By on May 19, 2006

Benjamin Braddock (and Alfa Romeo) ran out of gas.According to Alfa Romeo's website, Henry Ford used to doff his hat whenever he saw an Alfa Romeo pass. More credibly, the Italian automaker claims Enzo Ferrari cried like a baby on the day his race cars finally beat Alfas'. Yes but– Alfa Romeo's distinguished portfolio of elegant motor cars and racing heritage may be glorious beyond compare, but that history also includes ignominious defeat. In 1995, after selling just forty-four cars to [long-suffering] American enthusiasts, Alfa withdrew from the US market. And now, once again, the company that gave Dustin Hoffman's graduate his getaway car wants back in.

Emboldened by Maserati's North American comeback, reinvigorated by GM's $2b payoff, corporate parent Fiat believes that the Alfa Romeo brand is finally ready to launch its own US re-invasion. Initially, Alfa plans to sell and service a small range of vehicles through some of its 40 former American dealerships and most of Maserati's current US franchisees (recently liberated from the Fiat's Ferrari dealers). Fiat management refuses to commit to a timetable for the move, which has been postponed three times since 2003. Rumor has it we could see Alfas stateside by late '07. But is there a seat at the table for Alfa? Where does today's Alfa fit in the world's largest automotive marketplace?

3.2-liter V6 Brera: 'puro spirito Alfa' on GM's Epsilon platformThe American car scene has changed a great deal since the mid-90's. Generally speaking, American automotive consumers have divided into four distinct camps: truck-lovers, horsepower-mad pistonheads, reliability fanatics and mileage-seeking tree huggers. Whether it's 5000lbs. towing capacity, 500bhp, five-year warrantees or 50mpg, all four market slices are well-served by all the major manufactures; from Ford's sublime F150 and Explorer, to DCX' brawny behemoths, to Honda's legendary Accord, to Toyota's frugal Prius. If Alfa Romeo thinks it's in a position to compete with distinction in any of these categories, they may be about to proven wildly, sadly mistaken.

Alfa's press release promises Americans the Alfa 159, Brera and Spider. Judging from the lineup's sporting orientation, the company is taking aim at US automotive enthusiasts. Again, it's a crowded market filled with highly-skilled, deeply-entrenched competition. Honda, Mazda, Nissan, Pontiac and Saturn all offer sexy mid-market drop-tops. BMW's 3-Series owns the $30K sport sedans (where Alfa's Quadrofoglio once struggled). For more than a decade, Infiniti and Lexus have failed to knock the Bimmer off its perch. What hope does a newcomer have?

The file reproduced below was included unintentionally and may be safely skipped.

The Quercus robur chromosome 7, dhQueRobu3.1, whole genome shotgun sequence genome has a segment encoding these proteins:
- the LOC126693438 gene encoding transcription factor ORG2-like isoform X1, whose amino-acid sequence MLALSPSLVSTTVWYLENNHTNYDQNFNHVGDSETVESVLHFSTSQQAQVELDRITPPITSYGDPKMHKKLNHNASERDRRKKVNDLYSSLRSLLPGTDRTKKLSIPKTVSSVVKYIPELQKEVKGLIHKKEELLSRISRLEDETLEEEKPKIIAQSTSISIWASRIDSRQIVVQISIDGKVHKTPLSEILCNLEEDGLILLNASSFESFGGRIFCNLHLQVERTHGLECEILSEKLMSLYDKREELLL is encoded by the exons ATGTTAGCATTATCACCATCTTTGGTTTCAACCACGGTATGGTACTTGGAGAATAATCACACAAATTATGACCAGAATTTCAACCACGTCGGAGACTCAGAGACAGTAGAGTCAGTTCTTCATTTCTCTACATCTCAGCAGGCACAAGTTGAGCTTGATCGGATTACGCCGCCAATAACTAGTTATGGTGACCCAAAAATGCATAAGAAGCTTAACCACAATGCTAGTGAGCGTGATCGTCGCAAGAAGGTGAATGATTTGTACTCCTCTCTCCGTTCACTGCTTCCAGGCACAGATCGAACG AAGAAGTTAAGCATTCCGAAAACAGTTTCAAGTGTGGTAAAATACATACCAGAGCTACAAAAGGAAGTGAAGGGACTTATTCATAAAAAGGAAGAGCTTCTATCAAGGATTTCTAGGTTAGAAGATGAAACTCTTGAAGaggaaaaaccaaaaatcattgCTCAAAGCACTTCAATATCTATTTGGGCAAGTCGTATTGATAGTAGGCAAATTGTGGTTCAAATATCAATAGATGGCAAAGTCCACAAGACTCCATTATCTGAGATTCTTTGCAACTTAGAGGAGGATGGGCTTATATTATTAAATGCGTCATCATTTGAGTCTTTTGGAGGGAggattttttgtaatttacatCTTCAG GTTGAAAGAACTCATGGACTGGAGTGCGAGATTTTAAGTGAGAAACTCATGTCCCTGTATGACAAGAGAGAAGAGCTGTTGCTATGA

Alfa Spider and GTV, reborn at the '06 Geneva auto showAlfa may have a peerless racing pedigree, but Americans are notoriously uninterested in such things. If mainstream US buyers think Italian sports car– and that's a big "if"– they think Ferrari; followed, perhaps, by Maserati. Alfa's adrenalin-oriented image builders will have to start from scratch– with front-wheel-drive cars whose relatively small engines are not likely to tempt US power mongers. As for the reliability side of the equation…

Alfa's build quality, fit, and finish may have improved since their departure, but their cars will have to overcome a great deal of residual distrust. Many Americans have vivid memories of Alfas that fell apart mid-route and/or rusted into thin air. What's more, Alfa will be facing some of the world's best-built products (thank you Toyota) in a litigious country (God Bless America) that expects a long, comprehensive warranty (kudos Hyundai) and distinctly non-Italian levels of customer service (all hail Lexus). In short, Alfa will have zero wiggle room for excessive panel gaps, condescending or indifferent dealers and the odd failure to start– especially in the all important $20K-$40K segment.

The Alfa Romeo 8c Competizione concept car. As for the "green" angle, Alfa's decision to leave its econoboxes and diesels on the other side of the pond pretty much takes them out of the running in that category. In short, there's only one way the Italians can possibly hope to compete in the US. It's the same way Jaguar manages to stave off oblivion: style.

If anything is going to drive customer to Alfa, it's sex appeal. Alfa's management's decision to restrict its US dealers to the company's most comely performance cars is a tacit admission that Alfas will have to trade almost entirely on their looks. It's also no coincidence that Alfa's relaunch will coincide with the '07 debut of their elegant new GTV and Spider. (Eventually, Alfa Romeo will bring forth the drop-dead gorgeous 8C Competizione.) It sounds crazy, but it just might work. All of these cars possess enough easily-identifiable Italian flair to attract automotive alphas who want to stand out, or simply distance themselves from Bangled excess or Japanese invisibility.

In fact, America needs Alfa Romeo. A healthy infusion of Italian style could be just the thing to wake-up risk-aversive US and foreign car designers, to lead them away from their bland, cookie-cutter sheetmetal, to push them towards a more artful and dramatic aesthetic. In fact, were they alive (and kept away from each other's throats), I'm sure Henry Ford and Enzo Ferrari would welcome the competition.

[Gunnar Heinrich publishes <a xhref='http://www.automobilesdeluxe.blogspot.com'>automobilesdeluxe.blogspot.com</a>]

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